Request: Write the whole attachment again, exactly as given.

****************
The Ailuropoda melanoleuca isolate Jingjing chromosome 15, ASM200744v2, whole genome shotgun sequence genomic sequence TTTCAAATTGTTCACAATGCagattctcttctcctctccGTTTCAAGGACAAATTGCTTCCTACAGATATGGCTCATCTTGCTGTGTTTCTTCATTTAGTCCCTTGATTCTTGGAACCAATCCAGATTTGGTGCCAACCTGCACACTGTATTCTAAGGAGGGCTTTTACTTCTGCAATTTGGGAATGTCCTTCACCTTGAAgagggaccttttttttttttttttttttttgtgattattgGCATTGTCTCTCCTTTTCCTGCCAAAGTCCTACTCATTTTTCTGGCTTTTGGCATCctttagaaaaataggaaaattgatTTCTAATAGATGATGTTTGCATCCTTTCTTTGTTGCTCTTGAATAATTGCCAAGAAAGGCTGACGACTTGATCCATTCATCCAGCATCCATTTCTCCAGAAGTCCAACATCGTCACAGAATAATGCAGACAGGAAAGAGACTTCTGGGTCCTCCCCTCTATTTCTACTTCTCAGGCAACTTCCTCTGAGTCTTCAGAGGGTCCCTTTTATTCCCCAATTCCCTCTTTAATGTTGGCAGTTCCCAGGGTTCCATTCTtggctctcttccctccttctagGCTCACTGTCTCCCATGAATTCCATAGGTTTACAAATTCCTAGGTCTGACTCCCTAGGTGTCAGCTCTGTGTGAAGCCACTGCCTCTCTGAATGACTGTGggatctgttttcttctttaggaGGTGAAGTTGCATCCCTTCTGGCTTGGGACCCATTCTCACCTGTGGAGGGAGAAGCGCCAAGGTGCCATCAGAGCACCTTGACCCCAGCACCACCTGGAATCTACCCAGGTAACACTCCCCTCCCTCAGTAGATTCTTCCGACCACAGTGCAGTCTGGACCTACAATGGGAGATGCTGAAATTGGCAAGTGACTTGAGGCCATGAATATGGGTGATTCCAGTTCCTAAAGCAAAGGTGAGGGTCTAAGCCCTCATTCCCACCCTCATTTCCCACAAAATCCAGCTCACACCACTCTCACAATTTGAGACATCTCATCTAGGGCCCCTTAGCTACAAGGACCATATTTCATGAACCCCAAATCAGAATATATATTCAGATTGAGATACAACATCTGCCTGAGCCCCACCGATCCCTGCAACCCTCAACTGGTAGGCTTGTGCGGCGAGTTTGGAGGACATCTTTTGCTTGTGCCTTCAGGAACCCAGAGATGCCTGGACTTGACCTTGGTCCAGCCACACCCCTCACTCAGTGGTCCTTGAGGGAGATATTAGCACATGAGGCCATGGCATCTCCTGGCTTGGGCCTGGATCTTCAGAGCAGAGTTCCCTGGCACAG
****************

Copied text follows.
The Ailuropoda melanoleuca isolate Jingjing chromosome 15, ASM200744v2, whole genome shotgun sequence genomic sequence TTTCAAATTGTTCACAATGCagattctcttctcctctccGTTTCAAGGACAAATTGCTTCCTACAGATATGGCTCATCTTGCTGTGTTTCTTCATTTAGTCCCTTGATTCTTGGAACCAATCCAGATTTGGTGCCAACCTGCACACTGTATTCTAAGGAGGGCTTTTACTTCTGCAATTTGGGAATGTCCTTCACCTTGAAgagggaccttttttttttttttttttttttgtgattattgGCATTGTCTCTCCTTTTCCTGCCAAAGTCCTACTCATTTTTCTGGCTTTTGGCATCctttagaaaaataggaaaattgatTTCTAATAGATGATGTTTGCATCCTTTCTTTGTTGCTCTTGAATAATTGCCAAGAAAGGCTGACGACTTGATCCATTCATCCAGCATCCATTTCTCCAGAAGTCCAACATCGTCACAGAATAATGCAGACAGGAAAGAGACTTCTGGGTCCTCCCCTCTATTTCTACTTCTCAGGCAACTTCCTCTGAGTCTTCAGAGGGTCCCTTTTATTCCCCAATTCCCTCTTTAATGTTGGCAGTTCCCAGGGTTCCATTCTtggctctcttccctccttctagGCTCACTGTCTCCCATGAATTCCATAGGTTTACAAATTCCTAGGTCTGACTCCCTAGGTGTCAGCTCTGTGTGAAGCCACTGCCTCTCTGAATGACTGTGggatctgttttcttctttaggaGGTGAAGTTGCATCCCTTCTGGCTTGGGACCCATTCTCACCTGTGGAGGGAGAAGCGCCAAGGTGCCATCAGAGCACCTTGACCCCAGCACCACCTGGAATCTACCCAGGTAACACTCCCCTCCCTCAGTAGATTCTTCCGACCACAGTGCAGTCTGGACCTACAATGGGAGATGCTGAAATTGGCAAGTGACTTGAGGCCATGAATATGGGTGATTCCAGTTCCTAAAGCAAAGGTGAGGGTCTAAGCCCTCATTCCCACCCTCATTTCCCACAAAATCCAGCTCACACCACTCTCACAATTTGAGACATCTCATCTAGGGCCCCTTAGCTACAAGGACCATATTTCATGAACCCCAAATCAGAATATATATTCAGATTGAGATACAACATCTGCCTGAGCCCCACCGATCCCTGCAACCCTCAACTGGTAGGCTTGTGCGGCGAGTTTGGAGGACATCTTTTGCTTGTGCCTTCAGGAACCCAGAGATGCCTGGACTTGACCTTGGTCCAGCCACACCCCTCACTCAGTGGTCCTTGAGGGAGATATTAGCACATGAGGCCATGGCATCTCCTGGCTTGGGCCTGGATCTTCAGAGCAGAGTTCCCTGGCACAG